Always be honest with your son's PO. They are there to help the child and you. My difficult child's PO always backs us up 100% and enforces things we may have had a harder time with on our own (taking medications, looking for a job, etc). Recently I had the judge back me up on mandatory inpatient rehab if she should fail a drug test. They can help. Ask for help.
    My husband always threatens to leave, too. All that does is **** me off. If you leave, your difficult child has won. Do not let difficult child take the power over the house and all of your lives. Take that power back. I have to admit my jaw dropped over the things he has sold. Did you report this at all? I call my difficult child's PO over every little thing she does. She knows ALL. Your difficult child should have to find a way to repay you for those things. Whether it is monetary or community service of some kind around the house - again, the PO can enforce these things. Your difficult child is doing exactly as he pleases and why shouldn't he? You will just cover up the holes to protect him and his behavior. STOP covering for him and talk to your wife. Maybe show her this website...?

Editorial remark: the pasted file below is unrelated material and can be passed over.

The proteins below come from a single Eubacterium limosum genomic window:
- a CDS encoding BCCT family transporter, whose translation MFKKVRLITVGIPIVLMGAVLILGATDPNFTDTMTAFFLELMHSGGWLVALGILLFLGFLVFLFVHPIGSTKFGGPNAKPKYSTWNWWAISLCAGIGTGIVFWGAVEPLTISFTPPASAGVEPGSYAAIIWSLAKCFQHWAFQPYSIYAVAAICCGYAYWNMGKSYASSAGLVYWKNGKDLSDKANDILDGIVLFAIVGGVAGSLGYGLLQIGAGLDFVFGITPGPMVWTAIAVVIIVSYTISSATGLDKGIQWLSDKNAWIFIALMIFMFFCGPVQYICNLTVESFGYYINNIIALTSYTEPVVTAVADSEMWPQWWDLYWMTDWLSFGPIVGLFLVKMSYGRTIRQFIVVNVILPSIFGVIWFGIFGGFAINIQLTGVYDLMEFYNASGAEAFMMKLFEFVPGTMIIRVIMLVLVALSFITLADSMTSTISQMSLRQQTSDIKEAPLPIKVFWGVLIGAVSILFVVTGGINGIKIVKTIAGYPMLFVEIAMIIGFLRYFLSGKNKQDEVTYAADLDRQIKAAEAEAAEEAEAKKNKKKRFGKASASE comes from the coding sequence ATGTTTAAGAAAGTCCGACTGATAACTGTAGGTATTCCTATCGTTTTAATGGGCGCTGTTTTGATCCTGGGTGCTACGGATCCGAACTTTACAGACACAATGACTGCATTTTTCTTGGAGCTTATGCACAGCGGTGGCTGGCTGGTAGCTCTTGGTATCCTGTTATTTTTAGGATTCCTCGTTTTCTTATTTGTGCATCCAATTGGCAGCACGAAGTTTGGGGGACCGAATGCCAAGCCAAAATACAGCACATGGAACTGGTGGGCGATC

8. GB_42_XYZ

    GB_42_XYZ Member

    Idaho, Indiana, and New Hampshire passed laws in 1995 making parents pay for the care of their children confined in juvenile facilities. It's somewhere around $15k. I don't really know how they came up with those figures. Nothing run by the government is cheap I guess. We need juvenile insurance.

    Thanks for all of the advice. I'm thinking of showing this to my wife. She would probably just freak out that I told so many details.
  9. AnnieO

    AnnieO Shooting from the Hip

    Welcome... Hugs.

    My husband and I are sometimes on the same page, sometimes not. But looking at it - he absolutely blew and told her point blank if she did not stop with the lies he'd see her in an Residential Treatment Center (RTC) faster than she could blink. And both she and I could tell he was 100% serious. He waffles a lot, though. And I call him on it now.

    The fact is - your wife is in danger if he is physically violent. Don't cover for him with the PO. If your wife wants to, point out that difficult child will never - and I mean never - get the picture or get help if the enabling continues.